As far as I can see, the BRC standard makes no explicit requirement regarding  onward certification / calibration of  the metal detector calibration standards (test-pieces) although it could be interpreted as expected within para. 4.10.3.4. However posted experiences here suggest that such a  possibility is not implemented, ie auditors appears to generally accept COCos. The standard does specify  shape / materials.

 

I have no particular expertise regarding MD test-pieces but based on previous posts, can suggest -

 

The minimum requirements for a Manufacturer’s Specification for the test-pieces  is data regarding the size, shape and material plus appropriate  assertions as to the control / traceability of the manufacturing history / process (eg involving ISO9001, traceable to National Standards).

No specific performance criteria / data seem to be required.

 

Regarding uploads, the C1/C2, COCos are basically asserting that the item (ie a ball) complies with the manufacturer’s specification by virtue of the data supplied  and/or cross-referred to. The level of assertion is defined by the specific text.

 

Examining uploads –

C1

The COCo gives values for size and material for the “ball”.

The specification states that  ball is manufactured to AFBMA standard (AFAIK this may cover size and composition, [see sample attached below]) (evidence in referred certificate).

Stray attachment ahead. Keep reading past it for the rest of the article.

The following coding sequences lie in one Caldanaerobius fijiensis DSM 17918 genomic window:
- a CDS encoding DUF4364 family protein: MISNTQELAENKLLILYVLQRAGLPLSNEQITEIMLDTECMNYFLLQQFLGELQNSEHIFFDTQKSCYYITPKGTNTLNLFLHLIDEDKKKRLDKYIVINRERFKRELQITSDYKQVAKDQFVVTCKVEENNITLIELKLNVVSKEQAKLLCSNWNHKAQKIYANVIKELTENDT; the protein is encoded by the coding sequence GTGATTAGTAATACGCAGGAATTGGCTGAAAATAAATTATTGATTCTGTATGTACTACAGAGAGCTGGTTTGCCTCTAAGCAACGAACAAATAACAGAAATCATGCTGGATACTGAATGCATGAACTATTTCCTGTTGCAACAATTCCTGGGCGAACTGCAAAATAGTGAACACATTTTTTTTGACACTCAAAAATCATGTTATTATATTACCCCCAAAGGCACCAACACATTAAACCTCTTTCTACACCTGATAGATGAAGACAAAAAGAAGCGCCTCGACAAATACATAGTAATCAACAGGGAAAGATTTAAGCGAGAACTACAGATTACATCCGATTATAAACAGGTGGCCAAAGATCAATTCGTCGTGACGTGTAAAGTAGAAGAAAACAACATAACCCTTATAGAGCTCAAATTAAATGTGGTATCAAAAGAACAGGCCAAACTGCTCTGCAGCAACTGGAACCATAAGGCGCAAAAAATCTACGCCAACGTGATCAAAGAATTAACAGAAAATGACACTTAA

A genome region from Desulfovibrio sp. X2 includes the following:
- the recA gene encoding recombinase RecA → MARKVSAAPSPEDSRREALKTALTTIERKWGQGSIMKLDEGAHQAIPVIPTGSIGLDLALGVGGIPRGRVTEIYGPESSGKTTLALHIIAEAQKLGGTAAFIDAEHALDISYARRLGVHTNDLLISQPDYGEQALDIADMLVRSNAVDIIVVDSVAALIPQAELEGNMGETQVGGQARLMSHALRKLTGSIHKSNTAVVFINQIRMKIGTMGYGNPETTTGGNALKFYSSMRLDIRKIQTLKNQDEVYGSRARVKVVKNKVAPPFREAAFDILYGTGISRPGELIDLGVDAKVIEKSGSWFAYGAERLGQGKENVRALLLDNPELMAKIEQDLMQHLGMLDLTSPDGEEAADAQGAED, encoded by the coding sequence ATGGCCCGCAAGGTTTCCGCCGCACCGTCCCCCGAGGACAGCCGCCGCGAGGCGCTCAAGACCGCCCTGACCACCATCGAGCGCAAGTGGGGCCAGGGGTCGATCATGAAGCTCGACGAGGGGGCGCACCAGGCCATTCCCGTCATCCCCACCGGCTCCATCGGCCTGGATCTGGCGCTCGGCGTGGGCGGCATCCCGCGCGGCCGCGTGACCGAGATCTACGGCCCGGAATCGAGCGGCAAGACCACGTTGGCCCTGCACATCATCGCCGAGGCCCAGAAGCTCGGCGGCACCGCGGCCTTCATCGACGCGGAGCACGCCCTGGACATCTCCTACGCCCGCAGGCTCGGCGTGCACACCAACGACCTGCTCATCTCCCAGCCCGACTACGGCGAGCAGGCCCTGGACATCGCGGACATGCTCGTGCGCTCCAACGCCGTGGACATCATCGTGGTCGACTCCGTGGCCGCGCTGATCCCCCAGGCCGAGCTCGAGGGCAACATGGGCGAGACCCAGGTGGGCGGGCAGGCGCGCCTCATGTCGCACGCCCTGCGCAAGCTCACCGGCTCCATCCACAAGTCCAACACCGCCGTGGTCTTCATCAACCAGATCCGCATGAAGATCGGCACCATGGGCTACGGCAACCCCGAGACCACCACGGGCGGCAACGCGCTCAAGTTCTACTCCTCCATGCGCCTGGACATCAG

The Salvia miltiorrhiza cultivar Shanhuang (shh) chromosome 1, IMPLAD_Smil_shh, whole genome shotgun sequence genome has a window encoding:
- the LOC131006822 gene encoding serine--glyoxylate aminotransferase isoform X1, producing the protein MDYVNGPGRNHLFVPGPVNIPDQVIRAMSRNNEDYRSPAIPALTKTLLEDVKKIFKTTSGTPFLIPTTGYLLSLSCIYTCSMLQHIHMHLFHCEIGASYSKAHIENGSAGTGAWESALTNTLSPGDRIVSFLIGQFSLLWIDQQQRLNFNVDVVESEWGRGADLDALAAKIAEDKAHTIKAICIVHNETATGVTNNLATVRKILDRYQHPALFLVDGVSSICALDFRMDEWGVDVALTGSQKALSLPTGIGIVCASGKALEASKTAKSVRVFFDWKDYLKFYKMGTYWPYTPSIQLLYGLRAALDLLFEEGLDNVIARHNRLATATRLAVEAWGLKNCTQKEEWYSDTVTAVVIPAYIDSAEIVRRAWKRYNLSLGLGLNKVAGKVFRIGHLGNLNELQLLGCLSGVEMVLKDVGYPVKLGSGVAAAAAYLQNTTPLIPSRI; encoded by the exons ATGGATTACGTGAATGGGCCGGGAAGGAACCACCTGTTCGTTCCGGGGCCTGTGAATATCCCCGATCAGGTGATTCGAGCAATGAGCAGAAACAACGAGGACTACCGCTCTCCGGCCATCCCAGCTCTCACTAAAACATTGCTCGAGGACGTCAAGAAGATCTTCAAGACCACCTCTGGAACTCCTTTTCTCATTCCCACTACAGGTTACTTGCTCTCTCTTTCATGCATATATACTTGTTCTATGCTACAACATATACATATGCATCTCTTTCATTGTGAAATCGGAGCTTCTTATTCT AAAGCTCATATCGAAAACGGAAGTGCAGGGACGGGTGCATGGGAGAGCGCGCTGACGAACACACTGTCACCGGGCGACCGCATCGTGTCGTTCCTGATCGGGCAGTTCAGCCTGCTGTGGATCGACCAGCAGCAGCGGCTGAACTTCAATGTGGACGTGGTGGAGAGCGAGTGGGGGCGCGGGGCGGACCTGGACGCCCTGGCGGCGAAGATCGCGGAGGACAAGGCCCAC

The COCo does not claim the item is traceable to National Standards.

The COCo does not  identify the material in “detail” (may be in referred certificate).

The COCo has a rather obscure introductory text, especially following "may" (probably due to a generic form)

The cross-referenced certificates are apparently not provided.

 

Attached File  AFBMA standard for metal balls.pdf   1.45MB   56 downloads

 

C2

The COCo gives values for size and  material for the “ball”.

The specification states that  ball is manufactured to AFBMA standard (AFAIK this may cover size and composition, [see sample attached below]) (evidence in referred certificate).

The COCo does claim that the items are traceable to National Standards. (evidence??)

The COCo does not  identify the material in “detail” (may be in referred certificate).

The cross-referenced certificates are apparently not provided.

 

"Con" Comments

 

Both COCos apparently lack the cross-referenced certificates.

Upload C1 has one significant omission (see underlined).

 

Whether auditor dissatisfaction was concerning lack of details, cross-certificates, age of COCo (?) only the auditor knows, so far.

Regardless, IMO / IMEX the COCo “method” should in principle be acceptable.

 

Note: if  “Calibration Certificate” is envisaged

 

I predict some test-piece manufacturers happily use this title although content is not dissimilar to typical COCo.  A question of interpretation. Whether will be more auditorially acceptable is another matter.

Strictly a Certificate of Calibration (eg as per ISO17025) requires inclusion of numerous items (see top list). Any COCa  surely requires some statistical data further to typical COCo content evidencing that a calibration procedure has been performed for appropriate parameters, eg some uncertainty results.

 

A detailed example here –Attached File  Sample calibration certificate for checkweights as per ISO17025.pdf   51.19KB   34 downloads


Edited by Charles.C, 11 November 2013 - 05:47 PM.
revised PS